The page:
The pilot badger culls have begun and public opposition to the badger cull is at an all time high. The H.M. Government e-petition against the cull has been trending with over 500 new signatures an hour. At the time of writing, over 283,000 people had signed the petition. This makes it the most signed Government e-petition ever and signatures have been growing at a rate of around 10,000 a day since Sunday (25th August) night. Yet, the Government and the National Farmers’ Union remain determined to shoot 5,000 badgers in Somerset and Gloucestershire over the next few weeks.
Badgergate, like many others, is appalled that the cull is going ahead despite many unanswered questions and deep-seated opposition from many quarters, including not just animal welfare and animal rights groups, but also farmers, vets, scientists, conservationists, artists, actors, musicians, film-makers, journalists, photographers, writers, teachers, housewives, students. Consultation after consultation has shown that the majority of the public does not favour culling badgers, as have various petitions, public statements and other actions.
People who oppose the badger cull do so on many different grounds. But the vast majority of us agree on one thing. Ultimately, it's about valuing wildlife and making space for nature – for one person’s vermin is another’s treasured native wild mammal. Not surprisingly, the majority of the UK’s oldest and most respected wildlife conservation charities and animal welfare charities, are either opposed to the cull or have expressed their deep reservations about it. It's worth remembering that these organisations have considerably more supporters than the country’s three main political parties have members, which in 2012 was less than 500,000 in total (Labour, 193,000; Conservatives 130,000-170,000; Liberal Democrats 49,000). But despite the strength of public opposition to the cull, the Government and the NFU seem determined to press on with the cull.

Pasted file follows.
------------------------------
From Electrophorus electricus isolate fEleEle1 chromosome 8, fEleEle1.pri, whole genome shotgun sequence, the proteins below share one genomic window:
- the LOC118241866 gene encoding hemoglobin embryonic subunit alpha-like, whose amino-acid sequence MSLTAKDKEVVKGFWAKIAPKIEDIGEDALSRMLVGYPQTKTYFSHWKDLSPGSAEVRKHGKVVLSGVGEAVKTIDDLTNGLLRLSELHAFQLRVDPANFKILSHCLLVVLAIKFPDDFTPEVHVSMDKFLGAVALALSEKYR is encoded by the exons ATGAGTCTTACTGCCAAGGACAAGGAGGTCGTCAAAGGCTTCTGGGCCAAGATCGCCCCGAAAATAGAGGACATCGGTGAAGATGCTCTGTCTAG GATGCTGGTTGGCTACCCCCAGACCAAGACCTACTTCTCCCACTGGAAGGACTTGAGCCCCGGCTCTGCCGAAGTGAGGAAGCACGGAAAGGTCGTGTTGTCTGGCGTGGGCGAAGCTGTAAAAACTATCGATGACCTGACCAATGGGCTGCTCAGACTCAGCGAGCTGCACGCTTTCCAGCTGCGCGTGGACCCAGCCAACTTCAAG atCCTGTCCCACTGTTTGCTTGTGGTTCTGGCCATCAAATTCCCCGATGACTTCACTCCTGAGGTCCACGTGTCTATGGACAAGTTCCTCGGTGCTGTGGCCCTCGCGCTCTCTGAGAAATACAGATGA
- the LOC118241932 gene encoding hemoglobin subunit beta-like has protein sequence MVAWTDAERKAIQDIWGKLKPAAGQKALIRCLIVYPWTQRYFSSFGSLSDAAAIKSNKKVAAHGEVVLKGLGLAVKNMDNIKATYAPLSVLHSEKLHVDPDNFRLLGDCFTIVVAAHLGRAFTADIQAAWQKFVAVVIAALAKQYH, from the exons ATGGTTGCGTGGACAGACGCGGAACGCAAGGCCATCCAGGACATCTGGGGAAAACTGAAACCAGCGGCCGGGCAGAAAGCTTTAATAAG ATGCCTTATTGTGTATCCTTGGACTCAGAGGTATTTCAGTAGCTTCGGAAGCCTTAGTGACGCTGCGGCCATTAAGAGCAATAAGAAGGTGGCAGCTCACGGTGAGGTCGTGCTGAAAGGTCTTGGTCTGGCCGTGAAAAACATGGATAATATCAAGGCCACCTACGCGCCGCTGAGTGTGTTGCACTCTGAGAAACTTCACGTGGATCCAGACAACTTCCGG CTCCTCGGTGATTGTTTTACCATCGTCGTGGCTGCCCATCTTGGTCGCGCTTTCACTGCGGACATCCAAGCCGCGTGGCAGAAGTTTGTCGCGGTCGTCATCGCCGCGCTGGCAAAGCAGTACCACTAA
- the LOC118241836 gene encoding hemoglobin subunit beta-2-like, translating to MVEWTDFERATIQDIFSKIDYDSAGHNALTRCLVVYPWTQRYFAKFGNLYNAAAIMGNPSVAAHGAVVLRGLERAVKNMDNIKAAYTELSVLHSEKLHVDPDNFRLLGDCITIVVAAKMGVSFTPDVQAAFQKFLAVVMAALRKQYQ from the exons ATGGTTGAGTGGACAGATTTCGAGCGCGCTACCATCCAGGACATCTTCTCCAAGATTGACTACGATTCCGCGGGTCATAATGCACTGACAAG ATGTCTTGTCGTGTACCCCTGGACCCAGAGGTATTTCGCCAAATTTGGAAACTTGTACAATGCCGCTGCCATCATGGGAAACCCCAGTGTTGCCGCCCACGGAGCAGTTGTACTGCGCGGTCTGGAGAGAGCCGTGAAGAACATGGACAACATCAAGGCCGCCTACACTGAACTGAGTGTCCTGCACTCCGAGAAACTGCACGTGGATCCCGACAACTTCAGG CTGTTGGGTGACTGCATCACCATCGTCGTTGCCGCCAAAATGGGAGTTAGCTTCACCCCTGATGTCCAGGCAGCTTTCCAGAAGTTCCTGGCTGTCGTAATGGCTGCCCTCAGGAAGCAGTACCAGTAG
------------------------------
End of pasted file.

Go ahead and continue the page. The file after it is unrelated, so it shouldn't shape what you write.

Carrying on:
We think it's important to keep asking why this cull is happening when so many experts as well as hundreds of thousands of members of the public have said that culling badgers is not the best way to control bovine TB in cattle and are asking for alternative solutions. So we’ve put together a list of charities, groups and experts who have stated their opposition to the badger cull - or expressed deep concerns about it, along with their position statements where available.
It’s quite an impressive list already, but if we’ve missed anyone out, please send us your details and we’ll add you as soon as possible. Please share this list as widely as you can. Send it to your MPs and others (see What you can do for ideas and contact details). As most of the position statements in the table below pre-date the start of the cull, please also check the websites of individual organisations to see their latest statements.
|National Wildlife Conservation / Animal Welfare Charities||Position on Badger Cull||Details / Position Statement||Supporters|
|AGAINST||Agrees with RBCT conclusion that culling is not a meaningful part of bovine TB control in cattle and promotes alternatives such as badger vaccination and improved biosecurity measures.